While it’s become routine for audiences to sit back and expect narrative-filled event titles that tell ‘a story’, Rogier explains that Onesize chose to keep it simple – read: not dull – and deliver “a cohesive visual package to FITC”. “To be honest, we were kind of fed up with all these event titles with a vague storyline and ultra-high-end designs which are becoming sort of commonplace now.”
“With all due respect to the creators of those titles (referring to titles for OFFF by The Mill and PostPanic, and the recent OFFF Cincinnati titles by Onur Senturk) these productions are visually stunning and inspiring, but at the same time quite empty, pretentious, and repetitive, whereas I think that event titles offer the perfect opportunity to experiment and go for the unexpected, step outside your comfort zone as a designer, or just to tell a beautiful story.”
While at first it may seem like a simple design, I can’t help but bob my head and get into a whole sitting down dance-routine watching this sequence. There’s something so pure but epic about this eye-candy design with a seriously dope music track. Which brings up the question: does there need to be a narrative every time with titles for events? No, but the feeling is great, and you get a feeling when watching this. What more can we, the audience, really ask for?
“FREE” VISUAL EFFECTS
One can’t help but conjure up conflicting feelings for the high production value yet pro-bono event title sequences we’ve come to anticipate at a range of design events at a time when the visual effects community is gearing for a shake up. Indeed, all signs point to a VFX revolution upon us, spurred by crippling challenges facing the VFX community, where the system squeezes employees, unpaid overtime abounds, and fast and cheap RULE. We sure hope that huge changes are ahead. But what can then be said about these title sequences, commissioned by organizers, produced, usually, completely free of charge, and enjoyed in the first row for a ‘nickel and dime’?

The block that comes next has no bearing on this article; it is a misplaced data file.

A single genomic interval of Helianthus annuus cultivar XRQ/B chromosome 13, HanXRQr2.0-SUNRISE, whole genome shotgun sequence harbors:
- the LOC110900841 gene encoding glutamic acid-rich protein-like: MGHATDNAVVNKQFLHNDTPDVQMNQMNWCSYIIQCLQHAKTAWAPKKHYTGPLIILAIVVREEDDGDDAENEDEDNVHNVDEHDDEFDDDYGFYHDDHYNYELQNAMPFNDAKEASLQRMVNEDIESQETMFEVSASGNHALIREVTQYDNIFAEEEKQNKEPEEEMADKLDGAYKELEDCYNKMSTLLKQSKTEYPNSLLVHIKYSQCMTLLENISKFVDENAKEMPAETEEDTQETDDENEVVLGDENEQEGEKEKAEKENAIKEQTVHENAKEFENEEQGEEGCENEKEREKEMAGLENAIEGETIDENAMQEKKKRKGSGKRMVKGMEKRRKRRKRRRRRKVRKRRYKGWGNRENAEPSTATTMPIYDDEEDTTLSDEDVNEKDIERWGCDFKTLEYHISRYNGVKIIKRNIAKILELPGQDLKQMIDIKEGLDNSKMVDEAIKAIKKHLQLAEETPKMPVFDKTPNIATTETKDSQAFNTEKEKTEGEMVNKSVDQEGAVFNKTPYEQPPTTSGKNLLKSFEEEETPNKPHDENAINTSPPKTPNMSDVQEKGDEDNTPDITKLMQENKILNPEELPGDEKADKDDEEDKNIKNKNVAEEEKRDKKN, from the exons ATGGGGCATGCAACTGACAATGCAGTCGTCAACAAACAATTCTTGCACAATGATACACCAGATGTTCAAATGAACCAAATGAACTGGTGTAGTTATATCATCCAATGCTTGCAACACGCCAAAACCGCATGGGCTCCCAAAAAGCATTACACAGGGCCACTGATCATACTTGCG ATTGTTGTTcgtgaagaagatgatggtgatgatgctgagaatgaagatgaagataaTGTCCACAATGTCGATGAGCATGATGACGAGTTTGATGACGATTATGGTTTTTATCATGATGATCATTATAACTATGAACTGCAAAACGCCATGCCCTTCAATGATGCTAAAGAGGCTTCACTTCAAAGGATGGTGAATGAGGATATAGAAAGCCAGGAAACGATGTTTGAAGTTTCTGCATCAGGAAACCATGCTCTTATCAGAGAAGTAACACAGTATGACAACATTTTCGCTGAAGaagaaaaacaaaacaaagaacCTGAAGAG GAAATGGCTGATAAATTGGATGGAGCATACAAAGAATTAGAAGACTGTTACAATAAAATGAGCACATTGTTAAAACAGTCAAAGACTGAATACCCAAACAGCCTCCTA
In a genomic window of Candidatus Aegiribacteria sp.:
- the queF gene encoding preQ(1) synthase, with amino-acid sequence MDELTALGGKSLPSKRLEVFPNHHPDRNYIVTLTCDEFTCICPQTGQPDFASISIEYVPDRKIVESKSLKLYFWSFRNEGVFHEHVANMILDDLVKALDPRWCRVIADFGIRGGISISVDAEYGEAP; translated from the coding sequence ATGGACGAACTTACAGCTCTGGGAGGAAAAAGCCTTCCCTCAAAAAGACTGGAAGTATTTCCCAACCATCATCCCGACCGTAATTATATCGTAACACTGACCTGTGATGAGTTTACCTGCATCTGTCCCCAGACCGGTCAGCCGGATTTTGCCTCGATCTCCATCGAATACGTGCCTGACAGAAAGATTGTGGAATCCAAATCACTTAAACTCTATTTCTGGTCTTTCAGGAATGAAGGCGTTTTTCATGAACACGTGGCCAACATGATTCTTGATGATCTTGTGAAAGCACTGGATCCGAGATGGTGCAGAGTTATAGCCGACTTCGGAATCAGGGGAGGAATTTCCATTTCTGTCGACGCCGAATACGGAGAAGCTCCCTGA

No doubt, the whole VFX discussion triggers a lot of thoughts for both us and Onesize, and that’s a story for another time. But regarding the event titles, Rogier comments that “ titles would have to stay pro-bono and not be commercialized, to ensure that the creators will always have complete creative freedom, without some kind of creative-commercial supervisor looking over your shoulders or interfering with the authenticity of such creations.”
Article: Katy Yudin, © Submarine Channel 19 March 2013.
Year of production
Bradley G Munkowitz – most commonly known as GMUNK – is a freelance design director for the motion graphic industry who is also passionately involved in the global design community. His work covers a range of immersive interactive web experiences and digital effects for both the screen (most recently, holographic content for TRON legacy) and physical space.
Design & Concept: GMUNK
Production & Direction: Onesize
Type Font Design: Brian M Gosset
Music & Sound Design: MassiveMusic